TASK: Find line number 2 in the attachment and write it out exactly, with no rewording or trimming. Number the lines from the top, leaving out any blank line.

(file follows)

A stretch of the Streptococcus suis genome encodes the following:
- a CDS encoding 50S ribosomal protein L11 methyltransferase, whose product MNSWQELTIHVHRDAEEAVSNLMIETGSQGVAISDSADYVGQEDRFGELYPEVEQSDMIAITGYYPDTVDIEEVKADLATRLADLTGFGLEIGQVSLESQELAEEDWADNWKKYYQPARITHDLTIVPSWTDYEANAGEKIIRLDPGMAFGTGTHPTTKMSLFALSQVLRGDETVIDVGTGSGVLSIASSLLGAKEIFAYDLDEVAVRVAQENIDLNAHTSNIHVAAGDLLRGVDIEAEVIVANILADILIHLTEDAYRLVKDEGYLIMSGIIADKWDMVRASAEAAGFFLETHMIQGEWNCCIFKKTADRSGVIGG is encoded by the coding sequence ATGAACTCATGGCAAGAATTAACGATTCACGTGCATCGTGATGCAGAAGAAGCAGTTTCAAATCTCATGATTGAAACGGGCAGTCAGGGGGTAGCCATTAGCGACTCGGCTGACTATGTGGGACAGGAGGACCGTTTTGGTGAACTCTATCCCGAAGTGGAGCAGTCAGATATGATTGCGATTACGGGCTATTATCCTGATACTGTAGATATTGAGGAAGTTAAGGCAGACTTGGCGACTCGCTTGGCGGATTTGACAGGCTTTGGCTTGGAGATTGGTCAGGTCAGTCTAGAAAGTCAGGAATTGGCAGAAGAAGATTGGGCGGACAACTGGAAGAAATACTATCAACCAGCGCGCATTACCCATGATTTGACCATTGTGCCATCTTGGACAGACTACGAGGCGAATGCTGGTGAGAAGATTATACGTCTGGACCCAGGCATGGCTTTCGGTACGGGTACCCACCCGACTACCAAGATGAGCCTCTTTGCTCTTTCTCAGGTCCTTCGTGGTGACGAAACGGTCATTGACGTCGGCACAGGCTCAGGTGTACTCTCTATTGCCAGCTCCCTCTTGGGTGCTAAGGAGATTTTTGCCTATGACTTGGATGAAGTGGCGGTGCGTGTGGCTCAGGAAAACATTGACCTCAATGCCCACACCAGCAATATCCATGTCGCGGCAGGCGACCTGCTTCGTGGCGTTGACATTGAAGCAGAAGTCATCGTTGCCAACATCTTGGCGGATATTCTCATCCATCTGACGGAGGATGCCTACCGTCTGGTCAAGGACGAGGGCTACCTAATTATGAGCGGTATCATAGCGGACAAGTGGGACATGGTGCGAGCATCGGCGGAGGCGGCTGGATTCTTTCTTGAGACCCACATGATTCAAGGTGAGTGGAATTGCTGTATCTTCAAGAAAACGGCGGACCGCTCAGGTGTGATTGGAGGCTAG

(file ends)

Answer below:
- a CDS encoding 50S ribosomal protein L11 methyltransferase, whose product MNSWQELTIHVHRDAEEAVSNLMIETGSQGVAISDSADYVGQEDRFGELYPEVEQSDMIAITGYYPDTVDIEEVKADLATRLADLTGFGLEIGQVSLESQELAEEDWADNWKKYYQPARITHDLTIVPSWTDYEANAGEKIIRLDPGMAFGTGTHPTTKMSLFALSQVLRGDETVIDVGTGSGVLSIASSLLGAKEIFAYDLDEVAVRVAQENIDLNAHTSNIHVAAGDLLRGVDIEAEVIVANILADILIHLTEDAYRLVKDEGYLIMSGIIADKWDMVRASAEAAGFFLETHMIQGEWNCCIFKKTADRSGVIGG is encoded by the coding sequence ATGAACTCATGGCAAGAATTAACGATTCACGTGCATCGTGATGCAGAAGAAGCAGTTTCAAATCTCATGATTGAAACGGGCAGTCAGGGGGTAGCCATTAGCGACTCGGCTGACTATGTGGGACAGGAGGACCGTTTTGGTGAACTCTATCCCGAAGTGGAGCAGTCAGATATGATTGCGATTACGGGCTATTATCCTGATACTGTAGATATTGAGGAAGTTAAGGCAGACTTGGCGACTCGCTTGGCGGATTTGACAGGCTTTGGCTTGGAGATTGGTCAGGTCAGTCTAGAAAGTCAGGAATTGGCAGAAGAAGATTGGGCGGACAACTGGAAGAAATACTATCAACCAGCGCGCATTACCCATGATTTGACCATTGTGCCATCTTGGACAGACTACGAGGCGAATGCTGGTGAGAAGATTATACGTCTGGACCCAGGCATGGCTTTCGGTACGGGTACCCACCCGACTACCAAGATGAGCCTCTTTGCTCTTTCTCAGGTCCTTCGTGGTGACGAAACGGTCATTGACGTCGGCACAGGCTCAGGTGTACTCTCTATTGCCAGCTCCCTCTTGGGTGCTAAGGAGATTTTTGCCTATGACTTGGATGAAGTGGCGGTGCGTGTGGCTCAGGAAAACATTGACCTCAATGCCCACACCAGCAATATCCATGTCGCGGCAGGCGACCTGCTTCGTGGCGTTGACATTGAAGCAGAAGTCATCGTTGCCAACATCTTGGCGGATATTCTCATCCATCTGACGGAGGATGCCTACCGTCTGGTCAAGGACGAGGGCTACCTAATTATGAGCGGTATCATAGCGGACAAGTGGGACATGGTGCGAGCATCGGCGGAGGCGGCTGGATTCTTTCTTGAGACCCACATGATTCAAGGTGAGTGGAATTGCTGTATCTTCAAGAAAACGGCGGACCGCTCAGGTGTGATTGGAGGCTAG